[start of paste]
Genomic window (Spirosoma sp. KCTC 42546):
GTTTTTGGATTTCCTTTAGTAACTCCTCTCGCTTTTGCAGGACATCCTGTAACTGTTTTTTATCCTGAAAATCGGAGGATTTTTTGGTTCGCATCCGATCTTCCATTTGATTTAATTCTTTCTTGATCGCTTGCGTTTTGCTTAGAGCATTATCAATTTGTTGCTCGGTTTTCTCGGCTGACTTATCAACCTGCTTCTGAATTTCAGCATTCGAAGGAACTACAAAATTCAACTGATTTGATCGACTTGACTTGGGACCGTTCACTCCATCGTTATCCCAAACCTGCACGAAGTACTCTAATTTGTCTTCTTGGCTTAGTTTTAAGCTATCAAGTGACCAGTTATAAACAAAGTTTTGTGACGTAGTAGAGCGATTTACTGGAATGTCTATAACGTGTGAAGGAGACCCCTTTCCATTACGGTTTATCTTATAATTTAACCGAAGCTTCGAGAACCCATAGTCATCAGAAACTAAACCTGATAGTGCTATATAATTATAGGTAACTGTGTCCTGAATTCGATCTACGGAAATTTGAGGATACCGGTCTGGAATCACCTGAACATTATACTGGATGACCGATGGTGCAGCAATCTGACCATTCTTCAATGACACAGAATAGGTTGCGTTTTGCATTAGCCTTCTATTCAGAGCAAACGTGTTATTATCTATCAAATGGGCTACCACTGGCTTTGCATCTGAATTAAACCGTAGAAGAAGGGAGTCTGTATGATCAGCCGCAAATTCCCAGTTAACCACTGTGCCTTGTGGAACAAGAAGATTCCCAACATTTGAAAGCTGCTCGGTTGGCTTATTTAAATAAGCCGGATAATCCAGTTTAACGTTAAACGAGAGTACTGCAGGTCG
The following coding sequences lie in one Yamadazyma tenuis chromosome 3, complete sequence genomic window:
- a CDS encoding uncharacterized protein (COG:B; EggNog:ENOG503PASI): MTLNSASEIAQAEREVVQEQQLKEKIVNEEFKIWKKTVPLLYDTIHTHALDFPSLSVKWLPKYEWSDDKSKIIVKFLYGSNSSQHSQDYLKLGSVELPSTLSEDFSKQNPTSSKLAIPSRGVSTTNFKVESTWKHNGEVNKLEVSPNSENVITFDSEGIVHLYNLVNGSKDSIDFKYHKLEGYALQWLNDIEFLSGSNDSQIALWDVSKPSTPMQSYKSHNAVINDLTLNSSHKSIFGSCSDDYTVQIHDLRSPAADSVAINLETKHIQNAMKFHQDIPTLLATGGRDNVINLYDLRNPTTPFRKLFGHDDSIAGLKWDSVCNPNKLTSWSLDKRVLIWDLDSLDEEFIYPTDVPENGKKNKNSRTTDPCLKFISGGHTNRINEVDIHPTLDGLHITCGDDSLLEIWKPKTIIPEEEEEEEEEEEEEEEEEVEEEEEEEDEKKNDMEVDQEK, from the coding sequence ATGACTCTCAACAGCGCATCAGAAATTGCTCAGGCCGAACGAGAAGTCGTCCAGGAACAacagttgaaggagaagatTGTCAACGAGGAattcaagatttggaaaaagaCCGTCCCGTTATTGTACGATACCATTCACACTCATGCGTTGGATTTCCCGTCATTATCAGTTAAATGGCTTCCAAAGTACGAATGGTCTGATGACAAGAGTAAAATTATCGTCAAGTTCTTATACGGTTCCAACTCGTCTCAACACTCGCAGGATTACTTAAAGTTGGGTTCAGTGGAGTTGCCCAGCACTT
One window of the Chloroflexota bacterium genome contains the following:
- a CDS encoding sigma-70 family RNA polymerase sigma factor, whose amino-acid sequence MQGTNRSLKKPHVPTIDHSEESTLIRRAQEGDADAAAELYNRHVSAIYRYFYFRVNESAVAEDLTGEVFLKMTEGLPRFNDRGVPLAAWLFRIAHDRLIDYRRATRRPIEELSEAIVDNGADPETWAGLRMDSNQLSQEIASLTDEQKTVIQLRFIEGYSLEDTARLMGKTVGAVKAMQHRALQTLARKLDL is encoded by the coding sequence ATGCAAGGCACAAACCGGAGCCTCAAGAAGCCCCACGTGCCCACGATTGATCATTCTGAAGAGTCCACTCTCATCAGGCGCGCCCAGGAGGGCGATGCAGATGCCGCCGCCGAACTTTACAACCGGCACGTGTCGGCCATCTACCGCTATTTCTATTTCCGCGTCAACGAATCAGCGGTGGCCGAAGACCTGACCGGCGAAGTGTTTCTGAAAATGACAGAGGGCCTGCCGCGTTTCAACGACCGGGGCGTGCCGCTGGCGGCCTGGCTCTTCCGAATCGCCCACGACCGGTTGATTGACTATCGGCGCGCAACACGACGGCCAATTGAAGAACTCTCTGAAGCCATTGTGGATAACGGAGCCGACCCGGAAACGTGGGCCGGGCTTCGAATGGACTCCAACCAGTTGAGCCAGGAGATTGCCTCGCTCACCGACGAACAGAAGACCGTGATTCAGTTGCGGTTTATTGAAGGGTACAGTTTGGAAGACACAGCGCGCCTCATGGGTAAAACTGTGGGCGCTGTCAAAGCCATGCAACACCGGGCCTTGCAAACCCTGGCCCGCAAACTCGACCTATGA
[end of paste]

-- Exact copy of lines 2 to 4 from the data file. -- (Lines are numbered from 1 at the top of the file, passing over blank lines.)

GTTTTTGGATTTCCTTTAGTAACTCCTCTCGCTTTTGCAGGACATCCTGTAACTGTTTTTTATCCTGAAAATCGGAGGATTTTTTGGTTCGCATCCGATCTTCCATTTGATTTAATTCTTTCTTGATCGCTTGCGTTTTGCTTAGAGCATTATCAATTTGTTGCTCGGTTTTCTCGGCTGACTTATCAACCTGCTTCTGAATTTCAGCATTCGAAGGAACTACAAAATTCAACTGATTTGATCGACTTGACTTGGGACCGTTCACTCCATCGTTATCCCAAACCTGCACGAAGTACTCTAATTTGTCTTCTTGGCTTAGTTTTAAGCTATCAAGTGACCAGTTATAAACAAAGTTTTGTGACGTAGTAGAGCGATTTACTGGAATGTCTATAACGTGTGAAGGAGACCCCTTTCCATTACGGTTTATCTTATAATTTAACCGAAGCTTCGAGAACCCATAGTCATCAGAAACTAAACCTGATAGTGCTATATAATTATAGGTAACTGTGTCCTGAATTCGATCTACGGAAATTTGAGGATACCGGTCTGGAATCACCTGAACATTATACTGGATGACCGATGGTGCAGCAATCTGACCATTCTTCAATGACACAGAATAGGTTGCGTTTTGCATTAGCCTTCTATTCAGAGCAAACGTGTTATTATCTATCAAATGGGCTACCACTGGCTTTGCATCTGAATTAAACCGTAGAAGAAGGGAGTCTGTATGATCAGCCGCAAATTCCCAGTTAACCACTGTGCCTTGTGGAACAAGAAGATTCCCAACATTTGAAAGCTGCTCGGTTGGCTTATTTAAATAAGCCGGATAATCCAGTTTAACGTTAAACGAGAGTACTGCAGGTCG
The following coding sequences lie in one Yamadazyma tenuis chromosome 3, complete sequence genomic window:
- a CDS encoding uncharacterized protein (COG:B; EggNog:ENOG503PASI): MTLNSASEIAQAEREVVQEQQLKEKIVNEEFKIWKKTVPLLYDTIHTHALDFPSLSVKWLPKYEWSDDKSKIIVKFLYGSNSSQHSQDYLKLGSVELPSTLSEDFSKQNPTSSKLAIPSRGVSTTNFKVESTWKHNGEVNKLEVSPNSENVITFDSEGIVHLYNLVNGSKDSIDFKYHKLEGYALQWLNDIEFLSGSNDSQIALWDVSKPSTPMQSYKSHNAVINDLTLNSSHKSIFGSCSDDYTVQIHDLRSPAADSVAINLETKHIQNAMKFHQDIPTLLATGGRDNVINLYDLRNPTTPFRKLFGHDDSIAGLKWDSVCNPNKLTSWSLDKRVLIWDLDSLDEEFIYPTDVPENGKKNKNSRTTDPCLKFISGGHTNRINEVDIHPTLDGLHITCGDDSLLEIWKPKTIIPEEEEEEEEEEEEEEEEEVEEEEEEEDEKKNDMEVDQEK, from the coding sequence ATGACTCTCAACAGCGCATCAGAAATTGCTCAGGCCGAACGAGAAGTCGTCCAGGAACAacagttgaaggagaagatTGTCAACGAGGAattcaagatttggaaaaagaCCGTCCCGTTATTGTACGATACCATTCACACTCATGCGTTGGATTTCCCGTCATTATCAGTTAAATGGCTTCCAAAGTACGAATGGTCTGATGACAAGAGTAAAATTATCGTCAAGTTCTTATACGGTTCCAACTCGTCTCAACACTCGCAGGATTACTTAAAGTTGGGTTCAGTGGAGTTGCCCAGCACTT